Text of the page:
Kaleidoscope History - Japanese History

History of Kaleidoscopes in Japan

Kaleidoscopes first appeared in Japan in 1819.  It is believed that they were brought by western people of the East India Company who visited Japan.  Due to the national isolation policy of the Edo Shogunate (feudal government), Japanese people were not exposed to many foreign things and they were very interested in items brought by those merchants. These items included telescopes, microscopes, prisms, glasses, glassware, projectors, watches, scissors, knives, toys and kaleidoscopes.

The feudal age ended in 1868 and the social system of Japan was drastically changed. During this period kaleidoscopes were known as “Hyaku-iro Megane” which literally meant “Mirror tube with hundred colors”. They were trendy items at first and then became quite popular as toys for children. Since then kaleidoscopes have been enjoyed as toys that are sold at local fairs and shops.

In a  book about games, written by a Japanese teacher in 1907, kaleidoscopes were introduced as scientific toys which were recommended for educational use.  It is interesting to know that there were people who acknowledged the educational use of kaleidoscopes at that time.

The first half of the 1900s was an era of wars in Japan. The kaleidoscopes did not survive these hard times and there are not many left from this period.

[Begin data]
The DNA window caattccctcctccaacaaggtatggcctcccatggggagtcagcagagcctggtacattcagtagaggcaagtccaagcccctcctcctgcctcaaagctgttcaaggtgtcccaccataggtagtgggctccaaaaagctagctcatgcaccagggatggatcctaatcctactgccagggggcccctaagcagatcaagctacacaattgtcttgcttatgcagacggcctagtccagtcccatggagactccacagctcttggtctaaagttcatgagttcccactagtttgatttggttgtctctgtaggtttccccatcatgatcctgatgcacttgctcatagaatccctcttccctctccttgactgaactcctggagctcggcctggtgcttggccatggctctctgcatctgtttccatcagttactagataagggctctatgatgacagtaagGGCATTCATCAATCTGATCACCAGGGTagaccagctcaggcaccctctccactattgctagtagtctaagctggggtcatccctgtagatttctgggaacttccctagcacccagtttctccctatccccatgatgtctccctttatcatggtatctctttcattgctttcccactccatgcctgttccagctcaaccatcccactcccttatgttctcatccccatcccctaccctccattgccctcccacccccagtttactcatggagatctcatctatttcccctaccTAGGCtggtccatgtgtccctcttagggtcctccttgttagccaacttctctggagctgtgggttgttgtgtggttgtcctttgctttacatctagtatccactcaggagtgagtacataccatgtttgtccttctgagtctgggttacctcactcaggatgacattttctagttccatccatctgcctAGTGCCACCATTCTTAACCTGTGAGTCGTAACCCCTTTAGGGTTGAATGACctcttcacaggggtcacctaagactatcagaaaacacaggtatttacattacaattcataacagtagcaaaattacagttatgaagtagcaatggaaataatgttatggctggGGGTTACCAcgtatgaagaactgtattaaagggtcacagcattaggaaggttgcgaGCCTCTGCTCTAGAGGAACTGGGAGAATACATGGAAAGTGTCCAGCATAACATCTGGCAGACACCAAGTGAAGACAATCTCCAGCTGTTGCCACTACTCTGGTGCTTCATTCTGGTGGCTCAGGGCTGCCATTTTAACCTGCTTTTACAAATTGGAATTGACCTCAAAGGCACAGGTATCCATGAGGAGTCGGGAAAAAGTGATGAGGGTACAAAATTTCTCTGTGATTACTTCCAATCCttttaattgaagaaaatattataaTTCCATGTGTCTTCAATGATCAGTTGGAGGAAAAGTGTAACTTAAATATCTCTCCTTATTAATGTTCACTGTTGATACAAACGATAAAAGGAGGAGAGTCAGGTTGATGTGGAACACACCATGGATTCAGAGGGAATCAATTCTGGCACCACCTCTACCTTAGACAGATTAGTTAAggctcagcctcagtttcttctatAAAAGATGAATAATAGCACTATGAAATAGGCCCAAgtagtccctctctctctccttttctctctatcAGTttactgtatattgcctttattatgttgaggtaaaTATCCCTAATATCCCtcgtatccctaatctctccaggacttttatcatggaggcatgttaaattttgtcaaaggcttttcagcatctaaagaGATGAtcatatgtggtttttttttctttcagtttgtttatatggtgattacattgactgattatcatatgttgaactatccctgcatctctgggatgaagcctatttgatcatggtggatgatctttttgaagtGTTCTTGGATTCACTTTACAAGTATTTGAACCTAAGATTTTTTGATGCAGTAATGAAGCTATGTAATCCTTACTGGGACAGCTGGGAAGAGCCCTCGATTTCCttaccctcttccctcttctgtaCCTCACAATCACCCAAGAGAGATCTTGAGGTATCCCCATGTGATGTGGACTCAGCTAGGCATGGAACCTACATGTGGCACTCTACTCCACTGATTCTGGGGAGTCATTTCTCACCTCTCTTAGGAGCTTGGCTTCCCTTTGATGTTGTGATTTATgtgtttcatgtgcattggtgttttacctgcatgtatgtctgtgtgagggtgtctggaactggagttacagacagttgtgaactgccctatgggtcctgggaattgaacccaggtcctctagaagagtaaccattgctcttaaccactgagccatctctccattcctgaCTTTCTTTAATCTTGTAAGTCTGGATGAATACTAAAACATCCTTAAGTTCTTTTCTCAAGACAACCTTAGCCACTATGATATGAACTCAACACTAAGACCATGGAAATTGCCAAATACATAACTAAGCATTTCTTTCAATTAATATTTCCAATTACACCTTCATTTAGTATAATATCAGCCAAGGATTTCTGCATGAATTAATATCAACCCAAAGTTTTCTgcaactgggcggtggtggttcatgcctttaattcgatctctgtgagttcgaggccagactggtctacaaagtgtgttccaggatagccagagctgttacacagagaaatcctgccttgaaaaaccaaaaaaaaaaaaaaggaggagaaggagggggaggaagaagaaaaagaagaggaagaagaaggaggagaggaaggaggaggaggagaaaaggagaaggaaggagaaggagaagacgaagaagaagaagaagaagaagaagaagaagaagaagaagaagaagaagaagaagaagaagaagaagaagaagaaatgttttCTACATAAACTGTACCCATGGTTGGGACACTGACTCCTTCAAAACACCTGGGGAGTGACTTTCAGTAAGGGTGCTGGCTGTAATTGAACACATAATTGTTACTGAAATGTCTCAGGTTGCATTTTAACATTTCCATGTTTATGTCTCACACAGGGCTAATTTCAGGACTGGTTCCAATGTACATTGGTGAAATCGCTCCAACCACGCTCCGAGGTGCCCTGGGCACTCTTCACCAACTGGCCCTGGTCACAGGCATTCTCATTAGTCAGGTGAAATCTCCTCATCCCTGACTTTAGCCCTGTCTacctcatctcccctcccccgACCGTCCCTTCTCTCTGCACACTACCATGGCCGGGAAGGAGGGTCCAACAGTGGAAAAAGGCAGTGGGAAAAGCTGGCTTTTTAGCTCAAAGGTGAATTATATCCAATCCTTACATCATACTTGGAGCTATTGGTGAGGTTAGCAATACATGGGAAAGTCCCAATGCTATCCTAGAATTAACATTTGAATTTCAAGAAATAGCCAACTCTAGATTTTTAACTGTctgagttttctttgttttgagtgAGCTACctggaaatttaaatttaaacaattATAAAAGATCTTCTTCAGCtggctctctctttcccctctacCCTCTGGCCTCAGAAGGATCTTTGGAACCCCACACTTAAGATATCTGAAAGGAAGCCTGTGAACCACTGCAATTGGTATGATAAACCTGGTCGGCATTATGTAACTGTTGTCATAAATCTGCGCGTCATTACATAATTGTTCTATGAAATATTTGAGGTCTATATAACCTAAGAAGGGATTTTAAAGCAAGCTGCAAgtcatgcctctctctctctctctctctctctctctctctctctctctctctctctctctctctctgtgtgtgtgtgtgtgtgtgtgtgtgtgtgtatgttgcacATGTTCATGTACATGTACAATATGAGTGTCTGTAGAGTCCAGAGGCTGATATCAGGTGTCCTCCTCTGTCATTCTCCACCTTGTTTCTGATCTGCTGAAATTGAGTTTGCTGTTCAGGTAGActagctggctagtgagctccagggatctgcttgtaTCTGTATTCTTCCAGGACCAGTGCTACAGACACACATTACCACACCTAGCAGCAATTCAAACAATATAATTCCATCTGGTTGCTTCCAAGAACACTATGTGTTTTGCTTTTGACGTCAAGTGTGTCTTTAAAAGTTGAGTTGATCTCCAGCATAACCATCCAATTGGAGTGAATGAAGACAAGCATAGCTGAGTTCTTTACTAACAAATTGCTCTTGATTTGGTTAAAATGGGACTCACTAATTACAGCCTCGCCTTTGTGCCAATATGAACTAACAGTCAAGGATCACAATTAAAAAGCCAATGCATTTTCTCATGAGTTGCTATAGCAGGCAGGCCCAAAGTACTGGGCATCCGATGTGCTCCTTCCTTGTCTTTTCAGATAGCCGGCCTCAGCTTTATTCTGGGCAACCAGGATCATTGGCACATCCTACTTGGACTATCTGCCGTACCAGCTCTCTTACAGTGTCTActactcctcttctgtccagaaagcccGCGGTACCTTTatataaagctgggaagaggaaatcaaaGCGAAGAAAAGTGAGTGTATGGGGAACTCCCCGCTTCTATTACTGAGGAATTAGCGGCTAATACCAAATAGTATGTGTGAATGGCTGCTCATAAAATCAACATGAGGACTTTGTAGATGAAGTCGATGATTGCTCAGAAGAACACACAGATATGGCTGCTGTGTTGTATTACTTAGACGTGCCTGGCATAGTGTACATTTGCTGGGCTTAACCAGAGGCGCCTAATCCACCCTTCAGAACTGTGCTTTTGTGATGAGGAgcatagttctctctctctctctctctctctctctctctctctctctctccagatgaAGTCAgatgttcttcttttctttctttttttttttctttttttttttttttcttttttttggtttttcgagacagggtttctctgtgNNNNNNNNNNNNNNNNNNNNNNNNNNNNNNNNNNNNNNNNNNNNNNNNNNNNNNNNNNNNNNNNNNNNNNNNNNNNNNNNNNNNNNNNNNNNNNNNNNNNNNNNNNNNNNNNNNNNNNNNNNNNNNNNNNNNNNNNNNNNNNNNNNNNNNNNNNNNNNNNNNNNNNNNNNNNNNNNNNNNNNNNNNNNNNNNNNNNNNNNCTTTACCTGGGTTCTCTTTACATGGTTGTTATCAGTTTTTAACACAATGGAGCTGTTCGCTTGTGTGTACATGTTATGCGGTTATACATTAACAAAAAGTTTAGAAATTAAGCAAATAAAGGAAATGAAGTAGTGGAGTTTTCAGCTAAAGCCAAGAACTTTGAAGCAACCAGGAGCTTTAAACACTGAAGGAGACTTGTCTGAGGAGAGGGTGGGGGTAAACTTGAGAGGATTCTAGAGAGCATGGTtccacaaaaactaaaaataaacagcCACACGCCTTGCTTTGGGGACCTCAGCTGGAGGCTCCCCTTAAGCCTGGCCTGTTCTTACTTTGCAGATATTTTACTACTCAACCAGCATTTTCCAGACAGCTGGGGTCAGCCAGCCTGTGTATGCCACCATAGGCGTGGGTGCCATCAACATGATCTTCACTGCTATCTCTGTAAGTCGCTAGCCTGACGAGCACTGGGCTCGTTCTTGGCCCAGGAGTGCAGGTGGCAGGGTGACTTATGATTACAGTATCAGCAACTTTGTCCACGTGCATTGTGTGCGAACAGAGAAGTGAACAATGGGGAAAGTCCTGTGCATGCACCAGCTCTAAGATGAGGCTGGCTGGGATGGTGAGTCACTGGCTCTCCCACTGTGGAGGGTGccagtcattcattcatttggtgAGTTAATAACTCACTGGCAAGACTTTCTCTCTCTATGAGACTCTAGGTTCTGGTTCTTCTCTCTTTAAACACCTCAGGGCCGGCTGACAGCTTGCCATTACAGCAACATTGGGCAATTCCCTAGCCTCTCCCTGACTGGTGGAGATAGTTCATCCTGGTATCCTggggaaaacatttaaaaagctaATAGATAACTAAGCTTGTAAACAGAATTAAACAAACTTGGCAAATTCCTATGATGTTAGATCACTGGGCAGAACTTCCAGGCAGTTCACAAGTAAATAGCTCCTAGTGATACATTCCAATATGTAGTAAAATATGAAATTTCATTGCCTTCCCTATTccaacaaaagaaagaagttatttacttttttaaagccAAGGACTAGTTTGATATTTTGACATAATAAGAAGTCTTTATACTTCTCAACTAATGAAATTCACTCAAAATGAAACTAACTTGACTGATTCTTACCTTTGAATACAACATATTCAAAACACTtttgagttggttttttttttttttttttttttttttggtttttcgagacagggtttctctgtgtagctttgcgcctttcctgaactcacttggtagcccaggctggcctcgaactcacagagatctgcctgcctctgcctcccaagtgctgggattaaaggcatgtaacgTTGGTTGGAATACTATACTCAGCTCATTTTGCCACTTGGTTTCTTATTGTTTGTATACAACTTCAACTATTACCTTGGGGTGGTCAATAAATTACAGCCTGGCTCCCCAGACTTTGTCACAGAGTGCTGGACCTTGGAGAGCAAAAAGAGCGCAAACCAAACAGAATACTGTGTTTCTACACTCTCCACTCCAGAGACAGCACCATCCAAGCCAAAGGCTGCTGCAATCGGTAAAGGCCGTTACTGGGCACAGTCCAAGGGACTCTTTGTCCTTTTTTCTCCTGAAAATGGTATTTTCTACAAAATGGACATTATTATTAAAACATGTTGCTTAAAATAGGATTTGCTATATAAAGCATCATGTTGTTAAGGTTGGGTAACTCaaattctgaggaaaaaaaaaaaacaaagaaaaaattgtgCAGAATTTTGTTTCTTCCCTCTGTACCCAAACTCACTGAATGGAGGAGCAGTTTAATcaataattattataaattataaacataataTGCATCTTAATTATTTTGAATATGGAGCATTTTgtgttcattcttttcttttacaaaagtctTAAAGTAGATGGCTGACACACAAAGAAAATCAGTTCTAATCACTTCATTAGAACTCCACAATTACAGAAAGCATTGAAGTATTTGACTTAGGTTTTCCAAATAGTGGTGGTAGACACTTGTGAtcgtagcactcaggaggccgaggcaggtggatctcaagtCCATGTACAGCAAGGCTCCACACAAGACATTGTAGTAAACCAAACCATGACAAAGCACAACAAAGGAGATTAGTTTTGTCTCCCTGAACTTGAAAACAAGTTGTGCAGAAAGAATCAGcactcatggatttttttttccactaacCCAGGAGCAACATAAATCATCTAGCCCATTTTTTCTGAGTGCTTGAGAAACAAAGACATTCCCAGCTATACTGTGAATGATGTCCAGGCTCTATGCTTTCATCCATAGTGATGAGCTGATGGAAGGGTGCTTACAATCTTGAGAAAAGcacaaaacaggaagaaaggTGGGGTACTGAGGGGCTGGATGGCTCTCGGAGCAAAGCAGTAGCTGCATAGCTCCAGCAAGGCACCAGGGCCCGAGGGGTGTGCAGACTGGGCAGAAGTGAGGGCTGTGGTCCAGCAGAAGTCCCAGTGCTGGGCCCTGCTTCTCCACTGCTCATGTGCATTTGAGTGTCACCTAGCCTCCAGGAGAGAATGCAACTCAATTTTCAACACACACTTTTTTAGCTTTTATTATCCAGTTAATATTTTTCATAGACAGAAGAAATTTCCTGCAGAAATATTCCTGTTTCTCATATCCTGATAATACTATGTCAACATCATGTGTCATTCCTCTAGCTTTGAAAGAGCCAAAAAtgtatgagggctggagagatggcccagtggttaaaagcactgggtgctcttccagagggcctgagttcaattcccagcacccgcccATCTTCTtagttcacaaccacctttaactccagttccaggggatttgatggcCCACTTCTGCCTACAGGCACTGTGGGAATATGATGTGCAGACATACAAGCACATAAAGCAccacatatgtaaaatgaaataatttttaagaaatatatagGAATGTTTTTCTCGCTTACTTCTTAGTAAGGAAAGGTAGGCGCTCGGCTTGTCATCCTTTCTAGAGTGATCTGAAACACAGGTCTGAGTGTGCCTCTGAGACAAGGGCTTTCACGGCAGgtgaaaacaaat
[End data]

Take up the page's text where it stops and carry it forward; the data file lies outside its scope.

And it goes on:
After Japan was defeated and occupied by the US, one of the first industries that revived was the toy industry. Many kaleidoscopes were produced in “occupied Japan” to export to the US. Some of them are still found in the US auction market or antique shops.

Postwar generations know kaleidoscopes just as toys and some of them have experience making them at school. Like many people in the US, Japanese grown-ups have nostalgic feelings for them. Paper tubes with reflecting materials set into them are the most popular type. Most Japanese people visualize this type when they hear the word “Man-ge-kyou”, the Japanese word for kaleidoscopes

The kaleidoscope renaissance was on the move in the 1980s in the United States.  It took several more years for some Japanese people to find modern kaleidoscopes and try to introduce them into Japan.

Japan now has many stores that sell kaleidoscopes.  There are also many Japanese artist making world-class kaleidoscopes.  Kaleidoscope making classes are held in various places in Japan. Several books on kaleidoscopes have been published, which give detailed information on every aspect of kaleidoscopes.

The first kaleidoscope museum in the world was opened in Japan.

In 1997, the Brewster Society of Japan was founded.

Below photo shows some older Japanese toy scopes.

Below photo shows a scope by a modern Japanese scope artist.